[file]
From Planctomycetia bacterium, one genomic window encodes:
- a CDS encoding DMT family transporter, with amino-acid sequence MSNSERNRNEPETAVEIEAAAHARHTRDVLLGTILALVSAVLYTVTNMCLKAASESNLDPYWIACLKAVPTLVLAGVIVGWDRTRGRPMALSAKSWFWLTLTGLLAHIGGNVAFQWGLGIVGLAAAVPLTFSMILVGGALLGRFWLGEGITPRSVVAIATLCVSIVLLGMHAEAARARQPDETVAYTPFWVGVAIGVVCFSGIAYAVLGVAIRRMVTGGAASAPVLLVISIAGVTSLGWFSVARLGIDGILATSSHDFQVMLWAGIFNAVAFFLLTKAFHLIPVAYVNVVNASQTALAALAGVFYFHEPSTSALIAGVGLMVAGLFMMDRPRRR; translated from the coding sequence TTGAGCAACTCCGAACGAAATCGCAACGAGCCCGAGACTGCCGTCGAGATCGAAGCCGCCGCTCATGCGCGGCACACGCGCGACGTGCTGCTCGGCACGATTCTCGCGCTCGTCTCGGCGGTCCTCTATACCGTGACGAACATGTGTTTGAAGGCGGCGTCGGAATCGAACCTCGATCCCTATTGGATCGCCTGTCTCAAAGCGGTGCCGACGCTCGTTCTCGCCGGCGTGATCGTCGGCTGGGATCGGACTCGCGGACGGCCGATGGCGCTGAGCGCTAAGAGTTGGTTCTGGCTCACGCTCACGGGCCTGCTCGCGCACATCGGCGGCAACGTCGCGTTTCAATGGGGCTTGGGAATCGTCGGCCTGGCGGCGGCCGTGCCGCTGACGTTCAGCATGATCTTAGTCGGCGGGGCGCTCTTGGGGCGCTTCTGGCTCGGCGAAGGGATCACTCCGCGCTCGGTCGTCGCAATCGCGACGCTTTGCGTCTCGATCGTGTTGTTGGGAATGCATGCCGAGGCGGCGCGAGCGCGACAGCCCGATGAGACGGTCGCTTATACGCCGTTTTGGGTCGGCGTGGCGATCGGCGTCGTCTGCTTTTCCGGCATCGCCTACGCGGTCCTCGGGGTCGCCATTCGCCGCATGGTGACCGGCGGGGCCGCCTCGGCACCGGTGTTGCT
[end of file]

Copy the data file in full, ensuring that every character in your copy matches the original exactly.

From Planctomycetia bacterium, one genomic window encodes:
- a CDS encoding DMT family transporter, with amino-acid sequence MSNSERNRNEPETAVEIEAAAHARHTRDVLLGTILALVSAVLYTVTNMCLKAASESNLDPYWIACLKAVPTLVLAGVIVGWDRTRGRPMALSAKSWFWLTLTGLLAHIGGNVAFQWGLGIVGLAAAVPLTFSMILVGGALLGRFWLGEGITPRSVVAIATLCVSIVLLGMHAEAARARQPDETVAYTPFWVGVAIGVVCFSGIAYAVLGVAIRRMVTGGAASAPVLLVISIAGVTSLGWFSVARLGIDGILATSSHDFQVMLWAGIFNAVAFFLLTKAFHLIPVAYVNVVNASQTALAALAGVFYFHEPSTSALIAGVGLMVAGLFMMDRPRRR; translated from the coding sequence TTGAGCAACTCCGAACGAAATCGCAACGAGCCCGAGACTGCCGTCGAGATCGAAGCCGCCGCTCATGCGCGGCACACGCGCGACGTGCTGCTCGGCACGATTCTCGCGCTCGTCTCGGCGGTCCTCTATACCGTGACGAACATGTGTTTGAAGGCGGCGTCGGAATCGAACCTCGATCCCTATTGGATCGCCTGTCTCAAAGCGGTGCCGACGCTCGTTCTCGCCGGCGTGATCGTCGGCTGGGATCGGACTCGCGGACGGCCGATGGCGCTGAGCGCTAAGAGTTGGTTCTGGCTCACGCTCACGGGCCTGCTCGCGCACATCGGCGGCAACGTCGCGTTTCAATGGGGCTTGGGAATCGTCGGCCTGGCGGCGGCCGTGCCGCTGACGTTCAGCATGATCTTAGTCGGCGGGGCGCTCTTGGGGCGCTTCTGGCTCGGCGAAGGGATCACTCCGCGCTCGGTCGTCGCAATCGCGACGCTTTGCGTCTCGATCGTGTTGTTGGGAATGCATGCCGAGGCGGCGCGAGCGCGACAGCCCGATGAGACGGTCGCTTATACGCCGTTTTGGGTCGGCGTGGCGATCGGCGTCGTCTGCTTTTCCGGCATCGCCTACGCGGTCCTCGGGGTCGCCATTCGCCGCATGGTGACCGGCGGGGCCGCCTCGGCACCGGTGTTGCT